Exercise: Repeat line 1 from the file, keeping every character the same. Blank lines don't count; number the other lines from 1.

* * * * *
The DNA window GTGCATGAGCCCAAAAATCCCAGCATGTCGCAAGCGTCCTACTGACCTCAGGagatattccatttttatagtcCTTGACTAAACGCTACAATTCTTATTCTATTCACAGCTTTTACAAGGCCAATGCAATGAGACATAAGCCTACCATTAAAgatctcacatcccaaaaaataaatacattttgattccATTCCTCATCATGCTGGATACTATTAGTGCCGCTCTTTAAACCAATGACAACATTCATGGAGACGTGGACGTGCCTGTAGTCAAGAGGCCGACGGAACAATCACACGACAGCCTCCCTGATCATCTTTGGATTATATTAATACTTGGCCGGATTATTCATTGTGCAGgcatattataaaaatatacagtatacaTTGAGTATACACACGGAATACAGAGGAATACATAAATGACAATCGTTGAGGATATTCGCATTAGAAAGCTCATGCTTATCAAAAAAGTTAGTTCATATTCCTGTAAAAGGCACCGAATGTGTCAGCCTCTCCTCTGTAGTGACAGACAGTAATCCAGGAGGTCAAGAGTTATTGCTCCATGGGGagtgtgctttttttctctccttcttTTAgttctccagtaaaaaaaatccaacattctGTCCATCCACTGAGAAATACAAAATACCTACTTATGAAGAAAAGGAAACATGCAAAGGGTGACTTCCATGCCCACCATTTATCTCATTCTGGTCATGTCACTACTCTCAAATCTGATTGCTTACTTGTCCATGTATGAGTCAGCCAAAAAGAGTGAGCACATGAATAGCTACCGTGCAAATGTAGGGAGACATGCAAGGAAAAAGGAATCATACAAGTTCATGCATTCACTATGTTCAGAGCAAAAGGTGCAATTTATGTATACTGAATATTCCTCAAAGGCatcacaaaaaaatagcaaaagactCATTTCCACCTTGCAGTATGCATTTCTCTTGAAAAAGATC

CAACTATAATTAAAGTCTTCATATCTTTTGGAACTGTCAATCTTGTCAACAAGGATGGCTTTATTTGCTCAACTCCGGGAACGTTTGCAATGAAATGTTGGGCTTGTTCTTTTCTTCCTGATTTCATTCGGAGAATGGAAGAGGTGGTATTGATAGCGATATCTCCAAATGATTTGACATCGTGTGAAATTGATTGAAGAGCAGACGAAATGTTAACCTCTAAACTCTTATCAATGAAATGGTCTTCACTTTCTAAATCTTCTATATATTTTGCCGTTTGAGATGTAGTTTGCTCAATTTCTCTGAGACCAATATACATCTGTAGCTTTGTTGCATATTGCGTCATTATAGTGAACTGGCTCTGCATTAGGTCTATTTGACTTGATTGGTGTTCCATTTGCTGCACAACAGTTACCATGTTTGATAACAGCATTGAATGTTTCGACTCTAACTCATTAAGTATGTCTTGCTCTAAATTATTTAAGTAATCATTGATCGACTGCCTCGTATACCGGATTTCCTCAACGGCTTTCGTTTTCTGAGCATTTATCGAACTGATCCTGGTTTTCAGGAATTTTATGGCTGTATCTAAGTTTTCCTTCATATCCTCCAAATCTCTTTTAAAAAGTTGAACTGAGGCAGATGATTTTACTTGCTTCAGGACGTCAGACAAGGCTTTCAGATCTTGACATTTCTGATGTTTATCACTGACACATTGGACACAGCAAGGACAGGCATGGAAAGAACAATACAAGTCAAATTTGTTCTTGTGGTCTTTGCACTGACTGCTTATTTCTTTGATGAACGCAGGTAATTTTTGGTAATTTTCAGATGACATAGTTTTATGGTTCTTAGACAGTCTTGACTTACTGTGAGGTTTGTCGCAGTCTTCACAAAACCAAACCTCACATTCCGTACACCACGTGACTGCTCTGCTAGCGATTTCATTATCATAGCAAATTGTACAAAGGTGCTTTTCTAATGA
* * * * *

The DNA window GTGCATGAGCCCAAAAATCCCAGCATGTCGCAAGCGTCCTACTGACCTCAGGagatattccatttttatagtcCTTGACTAAACGCTACAATTCTTATTCTATTCACAGCTTTTACAAGGCCAATGCAATGAGACATAAGCCTACCATTAAAgatctcacatcccaaaaaataaatacattttgattccATTCCTCATCATGCTGGATACTATTAGTGCCGCTCTTTAAACCAATGACAACATTCATGGAGACGTGGACGTGCCTGTAGTCAAGAGGCCGACGGAACAATCACACGACAGCCTCCCTGATCATCTTTGGATTATATTAATACTTGGCCGGATTATTCATTGTGCAGgcatattataaaaatatacagtatacaTTGAGTATACACACGGAATACAGAGGAATACATAAATGACAATCGTTGAGGATATTCGCATTAGAAAGCTCATGCTTATCAAAAAAGTTAGTTCATATTCCTGTAAAAGGCACCGAATGTGTCAGCCTCTCCTCTGTAGTGACAGACAGTAATCCAGGAGGTCAAGAGTTATTGCTCCATGGGGagtgtgctttttttctctccttcttTTAgttctccagtaaaaaaaatccaacattctGTCCATCCACTGAGAAATACAAAATACCTACTTATGAAGAAAAGGAAACATGCAAAGGGTGACTTCCATGCCCACCATTTATCTCATTCTGGTCATGTCACTACTCTCAAATCTGATTGCTTACTTGTCCATGTATGAGTCAGCCAAAAAGAGTGAGCACATGAATAGCTACCGTGCAAATGTAGGGAGACATGCAAGGAAAAAGGAATCATACAAGTTCATGCATTCACTATGTTCAGAGCAAAAGGTGCAATTTATGTATACTGAATATTCCTCAAAGGCatcacaaaaaaatagcaaaagactCATTTCCACCTTGCAGTATGCATTTCTCTTGAAAAAGATC